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Flu myths

You might have heard lots of conflicting information about influenza and the flu vaccination. Here we bust a few of the most common myths.

The flu jab gives you flu

It's impossible to get flu from the flu vaccine, because the vaccine doesn't contain live viruses.

A very small number of people experience side effects such as soreness, swelling or aching muscles, but this is an immune response to the vaccine.

However, immunity to influenza can take up to 14 days to develop, so you could still be vaccinated and then catch flu before you're fully protected.

That's why it's best to get the vaccine as early as possible and before there's lots of flu circulating.

Flu isn't that dangerous

For the majority of people flu is only an unpleasant illness, but for vulnerable people such as the elderly and the very young it can result in chest infections, severe complications and even death.

Vaccination's not just about keeping you safe - it's possible to carry and pass the virus to vulnerable clients without having any symptoms.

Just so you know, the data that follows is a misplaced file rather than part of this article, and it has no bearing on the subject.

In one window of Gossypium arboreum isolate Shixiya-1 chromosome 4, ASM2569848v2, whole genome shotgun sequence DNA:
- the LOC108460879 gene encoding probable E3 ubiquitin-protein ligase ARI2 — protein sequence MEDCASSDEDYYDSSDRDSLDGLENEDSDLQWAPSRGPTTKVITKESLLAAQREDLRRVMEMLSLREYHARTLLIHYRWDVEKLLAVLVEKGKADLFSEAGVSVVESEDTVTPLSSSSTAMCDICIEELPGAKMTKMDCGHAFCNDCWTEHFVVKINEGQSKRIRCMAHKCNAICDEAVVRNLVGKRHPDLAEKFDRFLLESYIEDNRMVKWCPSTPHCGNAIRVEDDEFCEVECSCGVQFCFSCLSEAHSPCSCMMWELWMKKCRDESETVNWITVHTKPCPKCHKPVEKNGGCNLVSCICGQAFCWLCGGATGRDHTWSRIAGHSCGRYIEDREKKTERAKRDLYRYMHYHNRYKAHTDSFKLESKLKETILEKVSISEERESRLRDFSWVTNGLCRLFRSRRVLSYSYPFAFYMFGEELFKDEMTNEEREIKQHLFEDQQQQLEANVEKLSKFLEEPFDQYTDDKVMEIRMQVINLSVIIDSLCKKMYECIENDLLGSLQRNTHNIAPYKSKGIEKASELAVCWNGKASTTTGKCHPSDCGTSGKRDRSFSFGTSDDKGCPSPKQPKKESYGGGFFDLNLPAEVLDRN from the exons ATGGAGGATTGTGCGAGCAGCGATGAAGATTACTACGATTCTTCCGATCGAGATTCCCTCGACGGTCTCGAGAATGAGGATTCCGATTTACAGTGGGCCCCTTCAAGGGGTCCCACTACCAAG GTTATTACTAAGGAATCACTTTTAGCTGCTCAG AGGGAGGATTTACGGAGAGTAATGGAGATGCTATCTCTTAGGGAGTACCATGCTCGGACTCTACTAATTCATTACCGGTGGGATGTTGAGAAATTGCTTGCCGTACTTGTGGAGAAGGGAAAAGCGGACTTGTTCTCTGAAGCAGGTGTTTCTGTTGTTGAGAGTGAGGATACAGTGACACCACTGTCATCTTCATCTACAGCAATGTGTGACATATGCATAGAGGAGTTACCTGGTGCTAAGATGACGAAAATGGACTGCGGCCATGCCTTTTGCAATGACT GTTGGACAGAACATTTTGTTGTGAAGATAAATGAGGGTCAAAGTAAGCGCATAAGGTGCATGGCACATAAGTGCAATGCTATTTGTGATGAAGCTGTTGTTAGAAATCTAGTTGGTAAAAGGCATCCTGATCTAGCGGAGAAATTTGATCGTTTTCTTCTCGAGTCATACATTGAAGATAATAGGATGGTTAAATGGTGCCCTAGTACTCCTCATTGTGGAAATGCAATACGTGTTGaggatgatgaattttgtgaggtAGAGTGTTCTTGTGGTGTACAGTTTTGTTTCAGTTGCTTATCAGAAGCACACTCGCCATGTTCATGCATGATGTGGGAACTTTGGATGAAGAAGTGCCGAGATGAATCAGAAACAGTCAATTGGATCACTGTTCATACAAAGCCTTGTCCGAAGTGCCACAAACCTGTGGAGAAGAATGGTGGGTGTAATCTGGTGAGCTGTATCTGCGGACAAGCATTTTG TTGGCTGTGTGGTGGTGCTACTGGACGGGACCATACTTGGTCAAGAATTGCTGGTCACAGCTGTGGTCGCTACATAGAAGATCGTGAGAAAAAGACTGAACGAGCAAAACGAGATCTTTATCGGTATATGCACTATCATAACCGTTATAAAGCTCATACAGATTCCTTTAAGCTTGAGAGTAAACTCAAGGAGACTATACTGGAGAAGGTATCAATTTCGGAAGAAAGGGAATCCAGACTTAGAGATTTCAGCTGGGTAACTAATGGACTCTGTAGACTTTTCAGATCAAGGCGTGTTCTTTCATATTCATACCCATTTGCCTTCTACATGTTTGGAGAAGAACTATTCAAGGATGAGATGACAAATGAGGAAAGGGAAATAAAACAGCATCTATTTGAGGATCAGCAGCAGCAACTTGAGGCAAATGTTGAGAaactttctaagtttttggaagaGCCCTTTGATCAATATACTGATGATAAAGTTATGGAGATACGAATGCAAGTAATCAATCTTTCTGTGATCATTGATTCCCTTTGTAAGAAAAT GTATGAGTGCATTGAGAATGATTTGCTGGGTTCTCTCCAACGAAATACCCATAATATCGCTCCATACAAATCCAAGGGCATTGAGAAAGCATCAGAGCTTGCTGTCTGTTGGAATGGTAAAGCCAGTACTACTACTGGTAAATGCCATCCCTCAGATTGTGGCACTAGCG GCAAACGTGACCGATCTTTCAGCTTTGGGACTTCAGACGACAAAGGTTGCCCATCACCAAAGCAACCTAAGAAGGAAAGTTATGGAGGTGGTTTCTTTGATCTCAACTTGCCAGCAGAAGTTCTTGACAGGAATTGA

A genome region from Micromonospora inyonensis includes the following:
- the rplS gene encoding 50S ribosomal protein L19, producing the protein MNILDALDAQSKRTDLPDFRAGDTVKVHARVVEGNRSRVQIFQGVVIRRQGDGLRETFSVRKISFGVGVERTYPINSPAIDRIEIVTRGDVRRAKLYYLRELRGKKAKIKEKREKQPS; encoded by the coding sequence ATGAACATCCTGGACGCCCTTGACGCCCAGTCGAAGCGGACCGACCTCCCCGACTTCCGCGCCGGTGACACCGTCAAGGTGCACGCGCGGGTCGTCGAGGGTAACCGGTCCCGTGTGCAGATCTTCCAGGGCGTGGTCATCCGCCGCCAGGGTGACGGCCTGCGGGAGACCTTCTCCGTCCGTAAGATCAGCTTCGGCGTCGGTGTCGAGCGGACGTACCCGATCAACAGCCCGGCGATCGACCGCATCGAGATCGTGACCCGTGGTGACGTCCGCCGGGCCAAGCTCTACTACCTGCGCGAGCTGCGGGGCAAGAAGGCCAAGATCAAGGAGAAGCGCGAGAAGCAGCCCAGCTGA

Globally, seasonal influenza accounts for 3 to 5 million cases of severe illness each year and between 250,000 and 500,000 deaths.

I had the vaccination last year so I don't need it again

The vaccine for seasonal flu can change each year, to help protect against circulating strains of the virus.

This means that the vaccine administered last year might not protect against flu this year. The vaccine's also time-limited, so annual vaccination is recommended.

I'm fit and healthy, so I don't need the vaccination

Healthy people can develop severe complications as a consequence of flu. It's also possible to carry and pass the virus to others without having any symptoms.

The vaccination is not effective against flu

The World Health Organization monitors flu globally and each year recommends the strains of flu virus that should be included in the flu vaccine for the forthcoming flu season.

There's always the possibility that the virus will change (drift) after the vaccine has been produced. This is a rare occurrence however.

If a change in the virus is detected once production has started it's not possible to change the vaccine.

However the flu vaccine is still the best protection we have against an unpredictable virus which can cause severe illness and deaths each year among at-risk groups.

You're infectious after having the jab, so you shouldn't have close contact with anyone for a period after you're immunised

The vaccine won't make you infectious to anyone, so it's safe to carry on as normal.